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September 2016 virtual magazine Landscaping ideas
September 2016 virtual magazine Landscaping ideas
September 2016 virtual magazine Landscaping ideas
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heritage village




Keep your Getaway Landscaping Low Maintenance with Native and Adaptive Native Plants

Whether your getaway world is the salty beach, the Hill Country or the East Texas Piney Woods, you want to design a landscape that survives and thrives with the land and nature alone and requires very little of you except a walk around the garden when you visit.

You can create a low-maintenance space using plants native or adapted to the area. Plant selection should be simple and functional. You do not need a three-tiered design around the home, as this will require more maintenance and water - and you are there to relax and meditate, not work. Native or adapted plants have very specific needs, which are why they are growing in the area. Put some tough, fun plants around the house that offer shade, fragrance, privacy or whimsy. 

There is no hard-and-fast rule there must be plants around the house. If you have enough sun, you can use turf all the way to the home and schedule someone else to mow it for you.

Sun, sand, wind and salty air are the elements to overcome by utilizing plants that thrive in that situation. Palms provide light shade and a rustling sound in the breeze, bamboo offers a barrier to the outside world, plumeria titillate the senses and hibiscus adds colorful flowers in your tropical retreat.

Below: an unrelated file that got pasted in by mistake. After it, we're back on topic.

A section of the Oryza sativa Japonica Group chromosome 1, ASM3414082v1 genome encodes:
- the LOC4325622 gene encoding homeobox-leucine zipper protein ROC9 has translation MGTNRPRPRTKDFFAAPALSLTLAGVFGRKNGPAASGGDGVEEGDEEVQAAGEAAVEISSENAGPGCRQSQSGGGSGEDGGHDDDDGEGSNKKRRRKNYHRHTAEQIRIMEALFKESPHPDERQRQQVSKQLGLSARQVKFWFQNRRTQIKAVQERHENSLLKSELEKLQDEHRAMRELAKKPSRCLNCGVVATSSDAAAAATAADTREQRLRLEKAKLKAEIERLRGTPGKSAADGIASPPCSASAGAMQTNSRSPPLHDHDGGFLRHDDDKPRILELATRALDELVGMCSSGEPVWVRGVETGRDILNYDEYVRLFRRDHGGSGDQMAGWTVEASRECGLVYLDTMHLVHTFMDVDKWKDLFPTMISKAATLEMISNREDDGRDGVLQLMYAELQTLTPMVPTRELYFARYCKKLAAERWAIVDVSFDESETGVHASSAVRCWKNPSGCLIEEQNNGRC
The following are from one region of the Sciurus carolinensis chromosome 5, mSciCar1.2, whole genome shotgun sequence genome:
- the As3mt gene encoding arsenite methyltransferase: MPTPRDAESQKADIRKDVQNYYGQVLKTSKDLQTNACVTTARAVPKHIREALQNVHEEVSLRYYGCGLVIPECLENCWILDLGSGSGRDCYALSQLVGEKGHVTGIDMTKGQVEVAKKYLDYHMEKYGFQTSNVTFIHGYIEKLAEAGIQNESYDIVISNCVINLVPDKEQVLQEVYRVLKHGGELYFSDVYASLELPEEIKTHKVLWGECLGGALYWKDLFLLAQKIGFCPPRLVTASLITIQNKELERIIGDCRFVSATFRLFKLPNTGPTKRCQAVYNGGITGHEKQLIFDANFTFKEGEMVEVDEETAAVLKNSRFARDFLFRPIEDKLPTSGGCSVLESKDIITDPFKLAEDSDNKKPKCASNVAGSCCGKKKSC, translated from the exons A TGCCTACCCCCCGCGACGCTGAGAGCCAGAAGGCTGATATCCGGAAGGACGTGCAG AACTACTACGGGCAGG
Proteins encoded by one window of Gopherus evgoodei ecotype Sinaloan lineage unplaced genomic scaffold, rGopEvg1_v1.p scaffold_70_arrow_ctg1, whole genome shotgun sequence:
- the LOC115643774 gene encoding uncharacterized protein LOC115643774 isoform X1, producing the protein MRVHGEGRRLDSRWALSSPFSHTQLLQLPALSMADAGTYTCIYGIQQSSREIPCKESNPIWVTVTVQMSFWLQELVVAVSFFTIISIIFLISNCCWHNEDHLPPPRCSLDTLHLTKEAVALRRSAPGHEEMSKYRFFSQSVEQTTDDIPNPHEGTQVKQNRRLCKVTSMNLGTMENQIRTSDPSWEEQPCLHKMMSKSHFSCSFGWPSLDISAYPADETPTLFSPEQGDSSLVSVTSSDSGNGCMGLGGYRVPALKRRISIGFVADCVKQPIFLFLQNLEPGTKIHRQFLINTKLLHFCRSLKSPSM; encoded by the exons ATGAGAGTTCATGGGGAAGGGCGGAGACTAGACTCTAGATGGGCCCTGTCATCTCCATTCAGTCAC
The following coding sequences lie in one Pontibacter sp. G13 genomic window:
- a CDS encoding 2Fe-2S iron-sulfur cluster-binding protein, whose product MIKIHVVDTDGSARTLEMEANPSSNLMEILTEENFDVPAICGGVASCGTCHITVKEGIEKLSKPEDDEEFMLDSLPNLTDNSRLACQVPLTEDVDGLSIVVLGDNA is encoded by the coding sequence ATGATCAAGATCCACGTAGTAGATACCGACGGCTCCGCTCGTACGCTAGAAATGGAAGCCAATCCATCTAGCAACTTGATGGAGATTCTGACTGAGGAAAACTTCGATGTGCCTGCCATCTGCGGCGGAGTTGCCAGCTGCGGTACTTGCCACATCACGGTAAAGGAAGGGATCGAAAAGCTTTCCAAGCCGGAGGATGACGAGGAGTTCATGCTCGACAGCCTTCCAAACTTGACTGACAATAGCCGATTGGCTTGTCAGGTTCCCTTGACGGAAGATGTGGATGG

Intense heat; high-ph, gravelly soil low in organic matter; and minimal rainfall are the climatic conditions for this zone. Salvia greggii is an evergreen flowering shrub that is deer resistant, flowers for months and comes in many colors. Native grasses and reseeding wildflowers such as bluebonnets and Indian Blanket grow, bloom and return yearly without any help from you.

Tall pine trees providing summer shade for that cabin in the woods can be all that are needed, except for a nice outside deck area to enjoy nature. The pine trees are the main character of this zone and can be complemented using tough perennial bulbs. Milk and Wine Lilies (Crinum), Naked Ladies (Lycoris) and Rainlilies (sounds like a party!) can thrive and multiply on their own because of their storage tubers.

After choosing what plants will be used, the next task is keeping them alive during drought and periods of human absence. Drip irrigation is an aboveground watering system that functions with low pressure and minimal water usage, as compared to underground systems, which are costly and water wasters.

Soaker hoses were the first type of drip irrigation: Flexible, porous garden hoses that seep water slowly through the wall of the hoses and sit on top of the ground. Use a short water hose from the faucet to connect to the soaker hose in the bed. Turn the water on at the faucet to check the pressure after each hose is added. By adding more length, you reduce the pressure and amount of water. You may need several faucets to run several “zones.” The hoses can be covered with mulch or pine needles to hide them.

This was a great concept, but the hoses need to be wrapped around the plants to get water to all sides of the plants, as the water doesn’t travel far from the hose. The second problem is gnawing critters, rabbits, rodents and squirrels who love the water source and will chew the hoses to drink.  

Another improvement in drip irrigation is a black, rigid laser pipe to which smaller (spaghetti-sized) emitter tubes are attached. The tubes drip water at the bases of plants, and you get better coverage as you can install two or three drip tubes per plant. This system is more complex and requires figuring PSI (pounds per square inch) and using pressure regulators. This type of irrigation is always improving, so check with the experts to find the easiest and most efficient system that fits your needs.

So plan and plant your retreat to soothe your soul, relax your body and grow in spirit.

Linda Gay is a horticulturist and gardener at The Arbor Gate Nursery in Tomball.

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